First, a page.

Obama’s ISIS War Is Not Only Illegal, It Makes George W. Bush Look Like A Constitutional Scholar
Rudderless and without a compass, the American ship of state continues to drift, guns blazing.
- Andrew J. Bacevich, the Boston University political science professor and former Army colonel who lost his son in the Iraq war in 2007, in a recent Reuters article.
I have spent the past several days outlining my deep concerns about the “ISIS crisis” and Obama’s willingness to employ extreme propaganda in order to once again embark on another poorly thought out military campaign here and here. What I have also come to realize is that his latest war plan is brazenly illegal and unconstitutional.
While critics have been questioning the legality of U.S. military campaigns consistently since the end of World War II, one trend has become increasingly clear. With each new President and each new war, we have witnessed those who hold the office act more and more like dictators, and less and less like constitutional executives.
One very important, and up until recently, overlooked point about Obama’s latest “war on ISIS” is that this is not at all just more of the same. This crosses yet another very important line of shadiness, and if we as as American public allow him to do so, we will suffer grave long-term consequences to our economic future as well as our liberties. This is very serious stuff.
No one has outlined this point better than Bruce Ackerman, a professor of law and political science at Yale, in yesterday’s New York Times op-ed: Obama’s Betrayal of the Constitution. He writes:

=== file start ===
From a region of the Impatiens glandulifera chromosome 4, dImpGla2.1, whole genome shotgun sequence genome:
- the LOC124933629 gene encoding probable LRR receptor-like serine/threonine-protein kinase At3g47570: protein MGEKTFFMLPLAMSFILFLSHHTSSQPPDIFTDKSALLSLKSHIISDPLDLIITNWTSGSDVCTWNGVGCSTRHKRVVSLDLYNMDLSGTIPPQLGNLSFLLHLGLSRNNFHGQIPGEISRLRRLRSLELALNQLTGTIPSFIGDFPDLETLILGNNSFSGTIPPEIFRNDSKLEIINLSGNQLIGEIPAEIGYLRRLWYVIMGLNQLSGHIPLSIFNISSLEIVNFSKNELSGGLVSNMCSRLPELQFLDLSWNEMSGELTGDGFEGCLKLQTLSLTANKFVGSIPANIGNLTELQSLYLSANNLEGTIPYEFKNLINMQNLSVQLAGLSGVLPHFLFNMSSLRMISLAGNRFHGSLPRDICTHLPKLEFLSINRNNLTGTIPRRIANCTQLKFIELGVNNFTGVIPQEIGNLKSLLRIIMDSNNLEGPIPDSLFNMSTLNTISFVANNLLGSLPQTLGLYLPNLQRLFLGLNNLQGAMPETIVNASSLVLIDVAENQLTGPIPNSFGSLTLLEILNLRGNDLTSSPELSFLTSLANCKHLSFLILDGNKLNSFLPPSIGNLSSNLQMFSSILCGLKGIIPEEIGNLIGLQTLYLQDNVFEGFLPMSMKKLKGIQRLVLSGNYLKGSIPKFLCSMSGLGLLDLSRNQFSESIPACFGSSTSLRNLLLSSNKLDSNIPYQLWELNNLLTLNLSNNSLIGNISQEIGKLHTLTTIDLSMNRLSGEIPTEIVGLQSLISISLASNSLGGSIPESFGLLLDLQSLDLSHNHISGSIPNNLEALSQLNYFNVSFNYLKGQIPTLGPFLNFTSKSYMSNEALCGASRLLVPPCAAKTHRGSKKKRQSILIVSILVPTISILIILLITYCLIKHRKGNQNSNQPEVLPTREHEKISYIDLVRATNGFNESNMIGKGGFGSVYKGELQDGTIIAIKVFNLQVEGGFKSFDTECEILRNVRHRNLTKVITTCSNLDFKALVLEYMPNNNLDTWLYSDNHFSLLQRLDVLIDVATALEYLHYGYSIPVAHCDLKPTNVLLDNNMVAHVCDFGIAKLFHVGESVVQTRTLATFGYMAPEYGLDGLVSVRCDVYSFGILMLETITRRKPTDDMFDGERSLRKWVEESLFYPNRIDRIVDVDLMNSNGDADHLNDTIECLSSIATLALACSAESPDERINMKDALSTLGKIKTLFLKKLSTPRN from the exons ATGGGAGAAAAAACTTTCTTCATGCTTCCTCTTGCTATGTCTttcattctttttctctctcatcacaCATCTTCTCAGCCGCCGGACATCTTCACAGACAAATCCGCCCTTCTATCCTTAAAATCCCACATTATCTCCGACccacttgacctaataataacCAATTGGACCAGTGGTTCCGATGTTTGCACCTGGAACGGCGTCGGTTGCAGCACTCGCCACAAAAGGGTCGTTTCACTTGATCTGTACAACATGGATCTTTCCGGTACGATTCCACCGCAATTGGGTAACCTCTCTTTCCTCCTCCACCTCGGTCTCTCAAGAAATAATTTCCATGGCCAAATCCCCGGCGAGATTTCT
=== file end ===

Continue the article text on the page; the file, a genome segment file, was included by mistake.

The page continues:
BERLIN — PRESIDENT OBAMA’s declaration of war against the terrorist group known as the Islamic State in Iraq and Syria marks a decisive break in the American constitutional tradition. Nothing attempted by his predecessor, George W. Bush, remotely compares in imperial hubris.
Mr. Bush gained explicit congressional consent for his invasions of Afghanistan and Iraq. In contrast, the Obama administration has not even published a legal opinion attempting to justify the president’s assertion of unilateral war-making authority. This is because no serious opinion can be written.
This became clear when White House officials briefed reporters before Mr. Obama’s speech to the nation on Wednesday evening. They said a war against ISIS was justified by Congress’s authorization of force against Al Qaeda after the Sept. 11, 2001, attacks, and that no new approval was needed.
But the 2001 authorization for the use of military force does not apply here. That resolution — scaled back from what Mr. Bush initially wanted — extended only to nations and organizations that “planned, authorized, committed or aided” the 9/11 attacks.
Not only was ISIS created long after 2001, but Al Qaeda publicly disavowed it earlier this year. It is Al Qaeda’s competitor, not its affiliate.
Mr. Obama may rightly be frustrated by gridlock in Washington, but his assault on the rule of law is a devastating setback for our constitutional order. His refusal even to ask the Justice Department to provide a formal legal pretext for the war on ISIS is astonishing.
Senators and representatives aren’t eager to step up to the plate in October when, however they decide, their votes will alienate some constituents in November’s midterm elections. They would prefer to let the president plunge ahead and blame him later if things go wrong. But this is precisely why the War Powers Resolution sets up its 60-day deadline: It rightly insists that unless Congress is willing to stand up and be counted, the war is not worth fighting in the name of the American people.